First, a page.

This is the first book I’ve read by Turkish author Orhan Pamuk, who won the Nobel Prize in Literature in 2006. It sounded fascinating – a murder mystery set on a fictional Mediterranean island during an outbreak of plague at the turn of the 20th century. However, it wasn’t quite what I was expecting!
It would be easy to assume that this was a book written in response to the Covid pandemic (I certainly did), but it seems that Pamuk actually started work on Nights of Plague in 2016. Obviously now that we’ve all had experience of living through a pandemic, that element of the novel has taken on new relevance, but it’s made clear that the illness described in the book is a form of bubonic plague rather than a respiratory virus like Covid, so the causes, symptoms, methods of transmission and outcomes are very different. On the other hand, there are also lots of parallels – in 1901, just like in 2020, with no vaccine available the only way to really tackle the progress of the disease is through quarantine and isolation. People protest against the restrictions, members of government break their own rules, and while the crisis brings some communities together it creates division in others.
The fictional island at the heart of all of this is Mingheria, an outpost of the Ottoman Empire with a population made up of both Turkish Muslims and Greek Christians. The governor, Sami Pasha, is doing his best to implement quarantine measures on the island but they are having little effect and he is being held back by having to wait for official orders from the Sultan in Istanbul. As the novel opens, a ship is on its way to Mingheria from Istanbul carrying the Sultan’s niece Princess Pakize, her husband Doctor Nuri, and the Royal Chemist, Bonkowski Pasha. Bonkowski’s job is to investigate the outbreak of plague, but before he is able to draw any conclusions he is murdered.
With Bonkowski Pasha dead, it’s now up to Doctor Nuri to give advice on quarantine arrangements, while also looking into the circumstances of the chemist’s murder. The Sultan, who has become a fan of Sir Arthur Conan Doyle, sends instructions that he must use ‘the methods of Sherlock Holmes’. There’s the basis of an exciting story here – yet the mystery element is virtually abandoned until much later in the novel and even when we return to it, it turns out not to be all that exciting after all. Much more time is spent describing the plague and the attempts to get the outbreak under control. With Covid in mind, I found this quite interesting to read about, but the book is written in such a factual and impersonal style it might as well have been non-fiction. There’s a reason for the dry style – we are told at the beginning that the whole book is supposed to be a history of Mingheria compiled by a modern day historian based on letters sent by Princess Pakize to her sister – but it means the book isn’t much fun to read, there’s not a lot of dialogue and there are pages and pages of exposition.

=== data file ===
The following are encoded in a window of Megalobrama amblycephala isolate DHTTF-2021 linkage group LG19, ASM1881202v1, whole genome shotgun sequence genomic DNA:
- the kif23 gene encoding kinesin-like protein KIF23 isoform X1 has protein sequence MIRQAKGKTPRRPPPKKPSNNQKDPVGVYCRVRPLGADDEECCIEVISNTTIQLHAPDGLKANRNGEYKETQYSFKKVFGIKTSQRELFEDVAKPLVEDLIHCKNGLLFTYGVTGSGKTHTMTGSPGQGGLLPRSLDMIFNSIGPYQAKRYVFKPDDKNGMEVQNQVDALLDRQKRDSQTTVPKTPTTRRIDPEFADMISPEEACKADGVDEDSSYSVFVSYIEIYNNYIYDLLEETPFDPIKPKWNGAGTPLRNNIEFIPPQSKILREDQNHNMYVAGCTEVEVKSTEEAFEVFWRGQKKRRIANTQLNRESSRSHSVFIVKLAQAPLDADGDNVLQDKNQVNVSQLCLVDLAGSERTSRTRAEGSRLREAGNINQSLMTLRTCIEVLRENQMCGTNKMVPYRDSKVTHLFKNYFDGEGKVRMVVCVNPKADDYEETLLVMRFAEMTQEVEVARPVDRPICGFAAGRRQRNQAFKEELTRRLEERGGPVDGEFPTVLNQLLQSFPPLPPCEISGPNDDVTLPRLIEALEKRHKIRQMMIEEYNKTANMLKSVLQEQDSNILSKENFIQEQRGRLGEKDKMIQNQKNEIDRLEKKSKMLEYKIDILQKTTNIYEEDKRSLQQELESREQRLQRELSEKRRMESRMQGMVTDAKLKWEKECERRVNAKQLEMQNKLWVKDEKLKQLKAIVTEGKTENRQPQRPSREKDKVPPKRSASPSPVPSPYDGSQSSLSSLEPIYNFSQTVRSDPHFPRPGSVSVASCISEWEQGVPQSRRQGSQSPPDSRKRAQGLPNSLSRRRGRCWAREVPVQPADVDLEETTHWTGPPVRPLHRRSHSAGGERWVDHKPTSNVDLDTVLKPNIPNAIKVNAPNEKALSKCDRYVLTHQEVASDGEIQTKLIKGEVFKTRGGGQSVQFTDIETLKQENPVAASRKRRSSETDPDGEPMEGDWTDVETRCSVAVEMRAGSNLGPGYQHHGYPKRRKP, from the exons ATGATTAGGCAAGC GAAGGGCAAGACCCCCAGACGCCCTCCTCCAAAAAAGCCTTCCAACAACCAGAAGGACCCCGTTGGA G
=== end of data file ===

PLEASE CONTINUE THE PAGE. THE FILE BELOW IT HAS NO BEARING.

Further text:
I felt that what Orhan Pamuk was really trying to do was tell the story of the final years of the Ottoman Empire through the lens of Mingheria’s plague response and the political change that follows on the island as a result. He has a lot to say about national identity, the reclaiming of the Mingherian language (almost forgotten as those who once spoke it grow old and die), the challenges of breaking away from rule by a larger power and the tensions between different religious groups who share the same small island.
So, lots of interesting ideas and themes in this book, but I can’t say that I particularly enjoyed reading it. It was far too long and slow and needed some editing, in my opinion. Ekin Oklap’s translation seemed fine – I think my problems were due to the overall style and pace of the book. I did become quite immersed in it after a while, but I was pleased to reach the end and I think a non-fiction book about the fall of the Ottoman Empire might have been a better use of my time! I don’t know whether this novel is typical of Orhan Pamuk’s work but I’m not really tempted to read any more just yet.
Thanks to Faber and Faber Ltd for providing a copy of this book for review via NetGalley.
Book #62 read for the Historical Fiction Reading Challenge 2022.